Professional football’s Dow Jones dropped 1,000 points at Monday night’s closing bell, the moment in-over-their-heads replacement refs handed the Seahawks an undeserved victory over the Packers.
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If you never understood the ingredients that created the Wall Street subprime-mortgage financial collapse of 2008, the NFL is three weeks into an entry-level course that explains it all.
Yep, picture commissioner Roger Goodell as presidents Reagan and Clinton greedily and temporarily relaxing oversight of NFL games at the behest of Wall Street billionaire owners. Next, picture NFL coaches and players as stock, bond and mortgage brokers recognizing the relaxed oversight and greedily ignoring all the rules.
The result? Week 3 of the 2012 season, the football weekend when chaos marred one of the most exciting 24 hours in NFL history, the weekend The Great Referee Collapse of 2012 overshadowed the presidential race and everything else.
There were 15 games this weekend. Three of them went overtime. Ten games were decided by a touchdown or less. There was a second miracle in the Music City when the Titans ruined Detroit’s microwave comeback. On the legs of Jamaal Charles, the Chiefs rallied from a 24-6 deficit inside the Superdome and won. Torrey Smith, the Baltimore receiver, had the most inspirational performance since Brett Favre went HAM the night his father died. The Arizona Cardinals stamped themselves as legitimate and put Michael Vick’s future in jeopardy. Christian Ponder led the Vikings to an upset of football’s most complete squad. Peyton Manning fell to 1-2.
Has any sport ever owned Twitter the way the NFL did from 1 p.m. EST to 11 at night? For 10 straight hours, you couldn’t take your eyes off football and you couldn’t stop tweeting and talking about the crazy action.
Only one thing trumped the spectacular play on the field: The Great Referee Collapse of 2012, which culminated Monday night with the Titanic-like ending to the Seahawks-Packers contest.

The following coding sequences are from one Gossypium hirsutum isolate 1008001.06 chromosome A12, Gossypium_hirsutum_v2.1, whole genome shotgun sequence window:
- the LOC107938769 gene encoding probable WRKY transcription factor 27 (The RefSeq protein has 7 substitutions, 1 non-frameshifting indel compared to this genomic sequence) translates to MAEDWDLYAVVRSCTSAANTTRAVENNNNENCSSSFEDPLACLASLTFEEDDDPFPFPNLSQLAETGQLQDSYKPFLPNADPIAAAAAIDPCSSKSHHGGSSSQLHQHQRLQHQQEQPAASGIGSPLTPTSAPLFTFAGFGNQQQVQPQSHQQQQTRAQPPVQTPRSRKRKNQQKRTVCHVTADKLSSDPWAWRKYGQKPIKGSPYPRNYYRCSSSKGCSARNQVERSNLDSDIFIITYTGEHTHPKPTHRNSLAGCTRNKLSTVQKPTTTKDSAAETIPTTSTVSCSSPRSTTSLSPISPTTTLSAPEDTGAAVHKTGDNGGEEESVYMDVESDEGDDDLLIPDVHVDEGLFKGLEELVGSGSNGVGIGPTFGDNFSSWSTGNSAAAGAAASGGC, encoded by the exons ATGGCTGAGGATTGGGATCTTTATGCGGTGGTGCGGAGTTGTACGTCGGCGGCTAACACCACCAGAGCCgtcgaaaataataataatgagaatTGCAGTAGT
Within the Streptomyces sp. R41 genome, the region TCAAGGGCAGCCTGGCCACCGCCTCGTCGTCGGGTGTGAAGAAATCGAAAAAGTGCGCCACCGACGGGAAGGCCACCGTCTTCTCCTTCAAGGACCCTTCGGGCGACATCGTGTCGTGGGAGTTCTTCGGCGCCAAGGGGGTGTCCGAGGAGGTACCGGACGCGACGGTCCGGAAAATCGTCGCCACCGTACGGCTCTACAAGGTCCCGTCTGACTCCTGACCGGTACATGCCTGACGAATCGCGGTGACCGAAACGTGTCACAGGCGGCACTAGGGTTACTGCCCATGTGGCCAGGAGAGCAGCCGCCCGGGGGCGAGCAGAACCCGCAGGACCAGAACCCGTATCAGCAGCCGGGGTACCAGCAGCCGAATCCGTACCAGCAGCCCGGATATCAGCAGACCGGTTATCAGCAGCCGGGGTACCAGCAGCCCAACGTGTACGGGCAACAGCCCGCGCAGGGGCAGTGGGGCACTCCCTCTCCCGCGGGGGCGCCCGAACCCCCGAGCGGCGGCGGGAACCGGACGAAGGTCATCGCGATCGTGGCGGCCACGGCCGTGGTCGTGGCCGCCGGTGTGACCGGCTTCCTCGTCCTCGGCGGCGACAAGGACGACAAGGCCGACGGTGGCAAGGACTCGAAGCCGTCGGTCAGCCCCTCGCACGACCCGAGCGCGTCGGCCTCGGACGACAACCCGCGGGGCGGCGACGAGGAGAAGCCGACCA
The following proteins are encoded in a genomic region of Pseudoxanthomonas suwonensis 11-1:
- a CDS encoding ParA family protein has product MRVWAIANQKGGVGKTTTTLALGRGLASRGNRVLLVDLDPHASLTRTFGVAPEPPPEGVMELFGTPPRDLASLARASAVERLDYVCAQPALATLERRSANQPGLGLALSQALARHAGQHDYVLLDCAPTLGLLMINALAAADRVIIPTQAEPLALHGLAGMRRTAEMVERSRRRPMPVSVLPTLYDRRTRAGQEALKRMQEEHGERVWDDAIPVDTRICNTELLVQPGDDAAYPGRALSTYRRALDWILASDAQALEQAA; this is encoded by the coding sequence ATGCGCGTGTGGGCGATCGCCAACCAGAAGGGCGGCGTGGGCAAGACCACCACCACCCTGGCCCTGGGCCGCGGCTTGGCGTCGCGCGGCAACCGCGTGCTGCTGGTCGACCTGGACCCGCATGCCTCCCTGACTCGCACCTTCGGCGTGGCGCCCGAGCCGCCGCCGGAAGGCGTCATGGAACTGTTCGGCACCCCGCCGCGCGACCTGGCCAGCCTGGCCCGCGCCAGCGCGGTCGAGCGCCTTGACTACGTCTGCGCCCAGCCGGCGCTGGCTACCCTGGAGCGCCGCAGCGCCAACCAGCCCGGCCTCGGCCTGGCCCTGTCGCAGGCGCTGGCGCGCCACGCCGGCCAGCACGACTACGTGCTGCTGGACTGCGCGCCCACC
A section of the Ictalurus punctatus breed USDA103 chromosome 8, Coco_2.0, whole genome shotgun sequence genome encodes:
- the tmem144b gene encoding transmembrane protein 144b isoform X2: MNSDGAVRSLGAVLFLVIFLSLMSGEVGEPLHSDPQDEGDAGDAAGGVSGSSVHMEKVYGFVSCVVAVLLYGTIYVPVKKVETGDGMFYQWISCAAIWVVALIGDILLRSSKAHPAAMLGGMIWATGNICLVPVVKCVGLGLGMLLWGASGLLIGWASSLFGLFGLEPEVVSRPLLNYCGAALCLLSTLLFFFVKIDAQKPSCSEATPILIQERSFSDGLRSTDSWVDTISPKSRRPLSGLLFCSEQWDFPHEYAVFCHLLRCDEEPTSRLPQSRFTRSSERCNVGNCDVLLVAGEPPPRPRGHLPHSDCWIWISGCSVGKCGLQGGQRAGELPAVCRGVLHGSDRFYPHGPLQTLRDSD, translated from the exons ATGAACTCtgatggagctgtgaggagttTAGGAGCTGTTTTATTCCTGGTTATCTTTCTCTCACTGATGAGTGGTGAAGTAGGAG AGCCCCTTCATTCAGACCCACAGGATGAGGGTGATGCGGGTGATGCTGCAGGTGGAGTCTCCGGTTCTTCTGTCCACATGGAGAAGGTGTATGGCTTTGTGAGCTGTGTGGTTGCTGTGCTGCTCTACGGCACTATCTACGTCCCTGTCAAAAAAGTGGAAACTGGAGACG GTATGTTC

Seattle’s referee-handed, come-from-behind, simultaneous-hail-mary-interception 14-12 victory was the perfect exclamation point to this referee collapse. On the final play of the game, Seattle receiver Golden Tate pushed one Green Bay defensive back to the ground and then was miraculously rewarded with a touchdown for pretending he simultaneously caught the pass another Green Bay defender clearly intercepted.
It took three weeks, but the replacement refs finally stole a football game. Ed Hochuli is surely somewhere laughing uncontrollably. Mike McCarthy and the Packers are not. They fell to 1-2 thanks to bogus officiating. Bill Belichick probably isn’t laughing either. He’s probably still upset about the penalty-flag-scarred game the Patriots lost to the Ravens on Sunday night.
It would be fun to recount and analyze all the officiating errors from this weekend. But we’d miss the big picture. We’d miss the opportunity to delve deeper into this subject and really understand it.
In order to understand it, you have to look deep beyond the surface, you have to recognize the flaws in human nature, you have to move beyond your outrage at how ill-prepared the replacement refs are and you must sidestep the easy distractions such as Bill Belichick’s postgame tantrum and the angry tweets and comments by the players.
This is a teachable moment, a chance for sports to educate us on our society at large. This is a lesson that explains why there must be restraints on capitalism and vigilant oversight of those restraints.
Of all the bad calls, no calls, slow calls, replay overturns and referee lapses in judgment over the weekend, Oakland tackle Willie Smith’s intentional, illegal chop block on Pittsburgh defensive end Ziggy Hood was the most telling.
In my opinion, Smith viciously attacked Hood’s knees because he concluded the game’s rules and sportsmanship were totally irrelevant in the aftermath of the helmet-to-helmet hit that sent Oakland receiver Darius Heyward-Bey to the hospital on a stretcher and under the current construct of replacement officiating. I played offensive tackle. I know the difference between an organic, heat-of-the-moment accidental chop block and a premeditated one. Smith’s looked cheap, nasty and predetermined.